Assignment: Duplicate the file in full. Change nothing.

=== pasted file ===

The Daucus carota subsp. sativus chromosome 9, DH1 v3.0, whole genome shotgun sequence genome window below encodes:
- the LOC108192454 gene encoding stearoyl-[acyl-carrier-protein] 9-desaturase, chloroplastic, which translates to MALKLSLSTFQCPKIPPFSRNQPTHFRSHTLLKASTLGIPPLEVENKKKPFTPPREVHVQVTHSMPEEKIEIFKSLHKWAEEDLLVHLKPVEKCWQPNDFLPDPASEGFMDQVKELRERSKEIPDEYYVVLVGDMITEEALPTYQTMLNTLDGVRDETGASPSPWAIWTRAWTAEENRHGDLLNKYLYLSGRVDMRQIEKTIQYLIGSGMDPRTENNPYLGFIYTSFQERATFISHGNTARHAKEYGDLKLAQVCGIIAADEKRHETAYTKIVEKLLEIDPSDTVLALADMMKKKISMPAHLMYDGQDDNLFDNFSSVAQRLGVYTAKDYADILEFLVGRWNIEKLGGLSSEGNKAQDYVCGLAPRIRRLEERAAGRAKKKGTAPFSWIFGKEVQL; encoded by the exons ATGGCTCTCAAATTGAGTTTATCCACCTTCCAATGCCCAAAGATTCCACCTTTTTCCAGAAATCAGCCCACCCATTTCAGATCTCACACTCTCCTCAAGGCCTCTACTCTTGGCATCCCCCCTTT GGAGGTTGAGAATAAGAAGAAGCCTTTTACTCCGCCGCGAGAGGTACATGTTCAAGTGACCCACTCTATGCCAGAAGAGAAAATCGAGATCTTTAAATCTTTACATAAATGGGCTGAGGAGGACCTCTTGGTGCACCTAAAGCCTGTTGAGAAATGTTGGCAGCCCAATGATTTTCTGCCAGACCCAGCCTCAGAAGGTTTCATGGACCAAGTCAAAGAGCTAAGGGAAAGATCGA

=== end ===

The Daucus carota subsp. sativus chromosome 9, DH1 v3.0, whole genome shotgun sequence genome window below encodes:
- the LOC108192454 gene encoding stearoyl-[acyl-carrier-protein] 9-desaturase, chloroplastic, which translates to MALKLSLSTFQCPKIPPFSRNQPTHFRSHTLLKASTLGIPPLEVENKKKPFTPPREVHVQVTHSMPEEKIEIFKSLHKWAEEDLLVHLKPVEKCWQPNDFLPDPASEGFMDQVKELRERSKEIPDEYYVVLVGDMITEEALPTYQTMLNTLDGVRDETGASPSPWAIWTRAWTAEENRHGDLLNKYLYLSGRVDMRQIEKTIQYLIGSGMDPRTENNPYLGFIYTSFQERATFISHGNTARHAKEYGDLKLAQVCGIIAADEKRHETAYTKIVEKLLEIDPSDTVLALADMMKKKISMPAHLMYDGQDDNLFDNFSSVAQRLGVYTAKDYADILEFLVGRWNIEKLGGLSSEGNKAQDYVCGLAPRIRRLEERAAGRAKKKGTAPFSWIFGKEVQL; encoded by the exons ATGGCTCTCAAATTGAGTTTATCCACCTTCCAATGCCCAAAGATTCCACCTTTTTCCAGAAATCAGCCCACCCATTTCAGATCTCACACTCTCCTCAAGGCCTCTACTCTTGGCATCCCCCCTTT GGAGGTTGAGAATAAGAAGAAGCCTTTTACTCCGCCGCGAGAGGTACATGTTCAAGTGACCCACTCTATGCCAGAAGAGAAAATCGAGATCTTTAAATCTTTACATAAATGGGCTGAGGAGGACCTCTTGGTGCACCTAAAGCCTGTTGAGAAATGTTGGCAGCCCAATGATTTTCTGCCAGACCCAGCCTCAGAAGGTTTCATGGACCAAGTCAAAGAGCTAAGGGAAAGATCGA